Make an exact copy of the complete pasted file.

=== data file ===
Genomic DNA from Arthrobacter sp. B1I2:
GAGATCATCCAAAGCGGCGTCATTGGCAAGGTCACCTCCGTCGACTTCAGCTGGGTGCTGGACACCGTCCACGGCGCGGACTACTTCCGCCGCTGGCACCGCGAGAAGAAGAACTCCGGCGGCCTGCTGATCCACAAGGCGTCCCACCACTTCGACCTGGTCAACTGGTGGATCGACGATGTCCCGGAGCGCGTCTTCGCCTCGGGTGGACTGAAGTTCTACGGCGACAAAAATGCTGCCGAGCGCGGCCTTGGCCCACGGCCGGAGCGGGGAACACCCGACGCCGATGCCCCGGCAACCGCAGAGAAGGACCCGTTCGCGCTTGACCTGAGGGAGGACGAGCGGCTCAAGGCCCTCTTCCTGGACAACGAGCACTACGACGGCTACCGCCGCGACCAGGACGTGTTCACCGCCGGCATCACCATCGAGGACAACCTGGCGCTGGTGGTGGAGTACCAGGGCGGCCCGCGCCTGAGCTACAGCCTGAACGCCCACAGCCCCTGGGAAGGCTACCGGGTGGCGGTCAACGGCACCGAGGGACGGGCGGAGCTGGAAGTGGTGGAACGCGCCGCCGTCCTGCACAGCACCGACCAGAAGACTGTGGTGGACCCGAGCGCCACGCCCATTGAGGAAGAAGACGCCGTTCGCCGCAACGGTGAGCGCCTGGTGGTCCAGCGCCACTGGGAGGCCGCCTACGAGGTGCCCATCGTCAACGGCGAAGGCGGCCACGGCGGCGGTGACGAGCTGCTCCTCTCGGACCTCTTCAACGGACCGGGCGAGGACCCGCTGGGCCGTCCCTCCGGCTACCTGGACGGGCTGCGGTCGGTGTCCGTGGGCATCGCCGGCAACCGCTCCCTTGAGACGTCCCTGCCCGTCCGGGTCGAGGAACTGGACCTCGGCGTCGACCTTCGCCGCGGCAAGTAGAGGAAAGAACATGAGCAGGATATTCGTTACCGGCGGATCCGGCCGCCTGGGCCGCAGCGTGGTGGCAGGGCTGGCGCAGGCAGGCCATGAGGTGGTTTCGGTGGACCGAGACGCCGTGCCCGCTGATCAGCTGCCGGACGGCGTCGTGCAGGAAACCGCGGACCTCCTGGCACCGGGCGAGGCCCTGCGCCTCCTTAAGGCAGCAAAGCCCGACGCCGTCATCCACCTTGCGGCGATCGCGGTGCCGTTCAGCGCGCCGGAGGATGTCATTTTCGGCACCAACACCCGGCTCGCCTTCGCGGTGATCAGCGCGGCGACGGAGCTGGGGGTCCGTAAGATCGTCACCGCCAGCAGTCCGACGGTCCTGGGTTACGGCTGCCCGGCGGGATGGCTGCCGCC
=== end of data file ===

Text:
Genomic DNA from Arthrobacter sp. B1I2:
GAGATCATCCAAAGCGGCGTCATTGGCAAGGTCACCTCCGTCGACTTCAGCTGGGTGCTGGACACCGTCCACGGCGCGGACTACTTCCGCCGCTGGCACCGCGAGAAGAAGAACTCCGGCGGCCTGCTGATCCACAAGGCGTCCCACCACTTCGACCTGGTCAACTGGTGGATCGACGATGTCCCGGAGCGCGTCTTCGCCTCGGGTGGACTGAAGTTCTACGGCGACAAAAATGCTGCCGAGCGCGGCCTTGGCCCACGGCCGGAGCGGGGAACACCCGACGCCGATGCCCCGGCAACCGCAGAGAAGGACCCGTTCGCGCTTGACCTGAGGGAGGACGAGCGGCTCAAGGCCCTCTTCCTGGACAACGAGCACTACGACGGCTACCGCCGCGACCAGGACGTGTTCACCGCCGGCATCACCATCGAGGACAACCTGGCGCTGGTGGTGGAGTACCAGGGCGGCCCGCGCCTGAGCTACAGCCTGAACGCCCACAGCCCCTGGGAAGGCTACCGGGTGGCGGTCAACGGCACCGAGGGACGGGCGGAGCTGGAAGTGGTGGAACGCGCCGCCGTCCTGCACAGCACCGACCAGAAGACTGTGGTGGACCCGAGCGCCACGCCCATTGAGGAAGAAGACGCCGTTCGCCGCAACGGTGAGCGCCTGGTGGTCCAGCGCCACTGGGAGGCCGCCTACGAGGTGCCCATCGTCAACGGCGAAGGCGGCCACGGCGGCGGTGACGAGCTGCTCCTCTCGGACCTCTTCAACGGACCGGGCGAGGACCCGCTGGGCCGTCCCTCCGGCTACCTGGACGGGCTGCGGTCGGTGTCCGTGGGCATCGCCGGCAACCGCTCCCTTGAGACGTCCCTGCCCGTCCGGGTCGAGGAACTGGACCTCGGCGTCGACCTTCGCCGCGGCAAGTAGAGGAAAGAACATGAGCAGGATATTCGTTACCGGCGGATCCGGCCGCCTGGGCCGCAGCGTGGTGGCAGGGCTGGCGCAGGCAGGCCATGAGGTGGTTTCGGTGGACCGAGACGCCGTGCCCGCTGATCAGCTGCCGGACGGCGTCGTGCAGGAAACCGCGGACCTCCTGGCACCGGGCGAGGCCCTGCGCCTCCTTAAGGCAGCAAAGCCCGACGCCGTCATCCACCTTGCGGCGATCGCGGTGCCGTTCAGCGCGCCGGAGGATGTCATTTTCGGCACCAACACCCGGCTCGCCTTCGCGGTGATCAGCGCGGCGACGGAGCTGGGGGTCCGTAAGATCGTCACCGCCAGCAGTCCGACGGTCCTGGGTTACGGCTGCCCGGCGGGATGGCTGCCGCC